It is currently Fri Dec 14, 2018 12:12 am

All times are UTC - 6 hours




Post new topic Reply to topic  [ 18 posts ]  Go to page 1, 2  Next
Author Message
 
PostPosted: Mon Mar 05, 2018 5:40 am 
Offline

Joined: Thu Feb 22, 2018 8:44 am
Posts: 3
Hello~ I'm new here~

I played tin whistles for around 3 weeks. I have a Feadog Brass in D and a Clarke Sweetone in C.
I know it's beginner level whistle but I love them both and learning how to play it
(And learning how to read sheet music at the same time.)

Image

Image


Here's a sound sample recorded by these 2 whistles on the first few days I got it. Hard to control to keep a low breath pressure or it will squeak...

Youtube link: https://www.youtube.com/watch?v=Ebaj0BLOQoY


Last edited by sunsetcafe on Tue Mar 06, 2018 12:42 pm, edited 1 time in total.

Top
 Profile  
Reply with quote  
 
PostPosted: Mon Mar 05, 2018 9:32 am 
Offline

Joined: Wed Feb 14, 2018 4:40 pm
Posts: 72
Hello and welcome to the forum!
Sounding great! Keep up the good work! We all started somewhere, so I hope you don't feel that you have to be apologetic about where you're at or your whistles :) I also started on a feadog when I was really young, and I recall having trouble with breath control as well. By the sound of the video, you seem to be getting the hang of it :thumbsup:
Cheers!


Top
 Profile  
Reply with quote  
 
PostPosted: Thu Mar 08, 2018 7:00 am 
Offline

Joined: Thu Feb 22, 2018 8:44 am
Posts: 3
BigBpiper wrote:
Hello and welcome to the forum!
Sounding great! Keep up the good work! We all started somewhere, so I hope you don't feel that you have to be apologetic about where you're at or your whistles :) I also started on a feadog when I was really young, and I recall having trouble with breath control as well. By the sound of the video, you seem to be getting the hang of it :thumbsup:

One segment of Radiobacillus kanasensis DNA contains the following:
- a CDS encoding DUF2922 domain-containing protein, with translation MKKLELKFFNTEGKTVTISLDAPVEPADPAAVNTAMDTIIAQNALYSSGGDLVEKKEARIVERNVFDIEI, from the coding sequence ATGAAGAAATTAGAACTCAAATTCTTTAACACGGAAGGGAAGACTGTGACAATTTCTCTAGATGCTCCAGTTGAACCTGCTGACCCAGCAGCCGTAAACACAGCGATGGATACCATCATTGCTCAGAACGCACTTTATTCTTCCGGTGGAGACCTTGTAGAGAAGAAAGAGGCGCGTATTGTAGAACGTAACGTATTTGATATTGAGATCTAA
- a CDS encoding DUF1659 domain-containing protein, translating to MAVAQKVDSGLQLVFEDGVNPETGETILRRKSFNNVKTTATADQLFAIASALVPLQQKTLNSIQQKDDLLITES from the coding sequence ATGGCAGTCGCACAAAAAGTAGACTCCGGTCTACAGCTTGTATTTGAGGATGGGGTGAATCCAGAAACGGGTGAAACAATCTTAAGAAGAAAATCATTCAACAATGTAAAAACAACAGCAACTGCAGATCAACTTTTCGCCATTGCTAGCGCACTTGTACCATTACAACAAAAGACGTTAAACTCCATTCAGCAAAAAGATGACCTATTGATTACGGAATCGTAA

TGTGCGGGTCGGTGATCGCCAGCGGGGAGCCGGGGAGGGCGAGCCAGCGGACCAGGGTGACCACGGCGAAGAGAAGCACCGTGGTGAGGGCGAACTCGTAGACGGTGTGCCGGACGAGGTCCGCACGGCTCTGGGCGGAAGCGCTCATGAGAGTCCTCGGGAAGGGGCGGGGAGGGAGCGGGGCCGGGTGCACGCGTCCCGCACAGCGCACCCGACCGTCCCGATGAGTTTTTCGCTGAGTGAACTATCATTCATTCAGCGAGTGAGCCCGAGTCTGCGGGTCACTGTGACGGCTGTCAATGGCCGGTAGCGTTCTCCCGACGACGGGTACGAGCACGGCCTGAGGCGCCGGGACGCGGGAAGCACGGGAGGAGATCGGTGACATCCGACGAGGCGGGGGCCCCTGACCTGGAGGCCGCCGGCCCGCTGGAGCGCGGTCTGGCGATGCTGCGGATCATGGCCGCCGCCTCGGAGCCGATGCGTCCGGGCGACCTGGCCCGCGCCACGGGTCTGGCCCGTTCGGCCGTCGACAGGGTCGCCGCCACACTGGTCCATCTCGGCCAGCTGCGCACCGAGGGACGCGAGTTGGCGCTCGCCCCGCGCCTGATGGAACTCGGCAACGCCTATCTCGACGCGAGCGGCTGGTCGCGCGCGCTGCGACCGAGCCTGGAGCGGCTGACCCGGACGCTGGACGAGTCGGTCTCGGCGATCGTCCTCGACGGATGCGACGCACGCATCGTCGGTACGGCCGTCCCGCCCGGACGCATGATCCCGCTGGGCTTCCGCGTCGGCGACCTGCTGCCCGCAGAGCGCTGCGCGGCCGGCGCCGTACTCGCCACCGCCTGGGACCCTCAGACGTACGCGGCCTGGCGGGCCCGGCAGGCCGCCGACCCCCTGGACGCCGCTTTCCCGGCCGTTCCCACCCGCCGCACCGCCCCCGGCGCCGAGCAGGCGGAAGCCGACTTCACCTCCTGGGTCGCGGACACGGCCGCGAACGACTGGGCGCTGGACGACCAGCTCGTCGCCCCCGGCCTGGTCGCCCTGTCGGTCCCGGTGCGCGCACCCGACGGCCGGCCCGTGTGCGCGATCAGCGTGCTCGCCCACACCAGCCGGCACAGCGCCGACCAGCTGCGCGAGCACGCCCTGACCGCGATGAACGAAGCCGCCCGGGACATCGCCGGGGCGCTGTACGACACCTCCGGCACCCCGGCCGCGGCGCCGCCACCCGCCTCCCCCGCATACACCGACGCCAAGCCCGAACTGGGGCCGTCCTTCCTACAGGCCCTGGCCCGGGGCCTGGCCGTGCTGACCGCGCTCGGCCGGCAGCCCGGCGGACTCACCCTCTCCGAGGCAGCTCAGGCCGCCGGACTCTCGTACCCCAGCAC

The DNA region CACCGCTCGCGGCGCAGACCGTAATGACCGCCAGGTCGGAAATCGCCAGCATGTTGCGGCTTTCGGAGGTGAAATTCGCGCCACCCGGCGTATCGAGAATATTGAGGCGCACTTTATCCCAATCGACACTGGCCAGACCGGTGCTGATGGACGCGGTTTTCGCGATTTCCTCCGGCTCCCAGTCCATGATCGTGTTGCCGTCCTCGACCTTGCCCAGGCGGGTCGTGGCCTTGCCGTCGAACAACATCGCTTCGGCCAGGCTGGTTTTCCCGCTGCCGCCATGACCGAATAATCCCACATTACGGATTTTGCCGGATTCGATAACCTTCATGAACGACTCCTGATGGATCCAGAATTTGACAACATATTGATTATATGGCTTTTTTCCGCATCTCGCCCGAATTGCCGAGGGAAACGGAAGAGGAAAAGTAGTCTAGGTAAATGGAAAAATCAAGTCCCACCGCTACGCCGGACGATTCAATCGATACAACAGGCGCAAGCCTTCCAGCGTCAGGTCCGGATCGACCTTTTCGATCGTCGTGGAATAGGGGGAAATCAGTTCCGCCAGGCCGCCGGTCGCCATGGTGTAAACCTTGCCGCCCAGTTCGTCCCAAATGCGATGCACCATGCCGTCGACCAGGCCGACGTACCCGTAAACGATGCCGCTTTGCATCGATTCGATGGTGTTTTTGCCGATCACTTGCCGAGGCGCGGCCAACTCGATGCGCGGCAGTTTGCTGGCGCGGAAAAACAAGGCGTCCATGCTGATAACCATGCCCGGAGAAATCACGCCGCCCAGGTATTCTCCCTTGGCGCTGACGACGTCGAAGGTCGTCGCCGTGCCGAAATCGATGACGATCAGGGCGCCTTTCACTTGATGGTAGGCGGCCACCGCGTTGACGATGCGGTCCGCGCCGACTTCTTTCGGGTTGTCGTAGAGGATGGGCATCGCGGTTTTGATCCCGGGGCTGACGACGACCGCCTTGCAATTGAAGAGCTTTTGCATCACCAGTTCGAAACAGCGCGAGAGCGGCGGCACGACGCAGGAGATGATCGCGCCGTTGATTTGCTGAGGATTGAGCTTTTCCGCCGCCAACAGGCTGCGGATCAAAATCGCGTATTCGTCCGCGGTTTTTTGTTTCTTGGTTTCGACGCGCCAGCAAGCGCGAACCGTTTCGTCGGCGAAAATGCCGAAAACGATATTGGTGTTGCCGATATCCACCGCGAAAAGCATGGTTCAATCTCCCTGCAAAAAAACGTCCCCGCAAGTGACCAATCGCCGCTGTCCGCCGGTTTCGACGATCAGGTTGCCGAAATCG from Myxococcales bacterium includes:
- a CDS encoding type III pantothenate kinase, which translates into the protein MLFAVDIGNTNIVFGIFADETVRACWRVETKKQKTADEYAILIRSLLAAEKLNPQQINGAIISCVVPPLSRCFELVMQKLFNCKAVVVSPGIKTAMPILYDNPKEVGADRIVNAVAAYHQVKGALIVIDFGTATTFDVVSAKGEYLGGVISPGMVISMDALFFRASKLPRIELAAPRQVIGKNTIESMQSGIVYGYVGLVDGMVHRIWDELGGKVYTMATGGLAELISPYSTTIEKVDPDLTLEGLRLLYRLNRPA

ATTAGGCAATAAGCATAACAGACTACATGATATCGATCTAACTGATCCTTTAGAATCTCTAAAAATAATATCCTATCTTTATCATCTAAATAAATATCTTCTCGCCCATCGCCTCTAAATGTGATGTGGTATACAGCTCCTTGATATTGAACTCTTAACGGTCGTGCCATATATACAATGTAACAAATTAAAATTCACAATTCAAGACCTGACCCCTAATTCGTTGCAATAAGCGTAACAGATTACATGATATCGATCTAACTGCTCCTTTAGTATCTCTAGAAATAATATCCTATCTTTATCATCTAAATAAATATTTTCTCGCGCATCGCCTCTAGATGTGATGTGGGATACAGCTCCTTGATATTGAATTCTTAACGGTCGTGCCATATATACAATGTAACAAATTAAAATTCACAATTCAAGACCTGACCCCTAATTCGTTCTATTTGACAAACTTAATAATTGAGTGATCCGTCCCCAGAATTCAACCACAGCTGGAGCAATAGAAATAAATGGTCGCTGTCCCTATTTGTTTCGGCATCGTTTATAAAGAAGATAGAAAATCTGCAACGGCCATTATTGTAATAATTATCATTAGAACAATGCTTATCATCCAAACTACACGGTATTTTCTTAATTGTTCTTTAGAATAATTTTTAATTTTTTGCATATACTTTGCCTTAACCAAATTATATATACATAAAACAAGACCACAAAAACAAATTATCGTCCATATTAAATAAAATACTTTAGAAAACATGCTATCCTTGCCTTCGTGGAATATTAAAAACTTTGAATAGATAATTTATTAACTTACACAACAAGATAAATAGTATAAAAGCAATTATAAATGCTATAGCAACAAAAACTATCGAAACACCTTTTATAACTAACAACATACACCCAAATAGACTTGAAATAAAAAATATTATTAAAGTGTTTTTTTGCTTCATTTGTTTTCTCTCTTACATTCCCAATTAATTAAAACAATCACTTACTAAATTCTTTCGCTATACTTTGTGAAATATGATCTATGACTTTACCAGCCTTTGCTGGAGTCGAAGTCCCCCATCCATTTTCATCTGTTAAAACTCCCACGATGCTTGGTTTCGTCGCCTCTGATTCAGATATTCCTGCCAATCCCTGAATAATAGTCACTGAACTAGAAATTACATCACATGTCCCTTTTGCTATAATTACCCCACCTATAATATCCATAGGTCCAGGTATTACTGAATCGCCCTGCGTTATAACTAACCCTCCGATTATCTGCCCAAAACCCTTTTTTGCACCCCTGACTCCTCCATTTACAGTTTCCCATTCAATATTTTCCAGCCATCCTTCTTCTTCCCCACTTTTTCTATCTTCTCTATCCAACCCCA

Cheers!


Thank you. I keep practice those simple songs from the tutorial book everyday recently. I had so much fun~ :D


Top
 Profile  
Reply with quote  
 
PostPosted: Fri Mar 09, 2018 2:41 pm 
Offline

Joined: Thu Feb 22, 2018 8:44 am
Posts: 3
Just bought the Clarke Sweetone in D today. Really easy to play, sounds breathy and gentle. I like it!

Image


Top
 Profile  
Reply with quote  
 
PostPosted: Thu Mar 22, 2018 6:06 am 
Offline

Joined: Sun May 01, 2016 6:54 am
Posts: 73
Those are solid instruments. IMO there really are no "beginner tin whistles". Many well known artists have used simple Generations or other "cheap" whistles for recordings or live on stage. I like the Sweetone -- plays easily in the 2nd octave -- even the 3rd with cross fingerings. Just a bit quiet but perfect for practising at home.


Top
 Profile  
Reply with quote  
 
PostPosted: Thu Mar 22, 2018 8:06 am 
Offline

Joined: Wed Feb 14, 2018 4:40 pm
Posts: 72
Sedi wrote:
Those are solid instruments. IMO there really are no "beginner tin whistles". Many well known artists have used simple Generations or other "cheap" whistles for recordings or live on stage.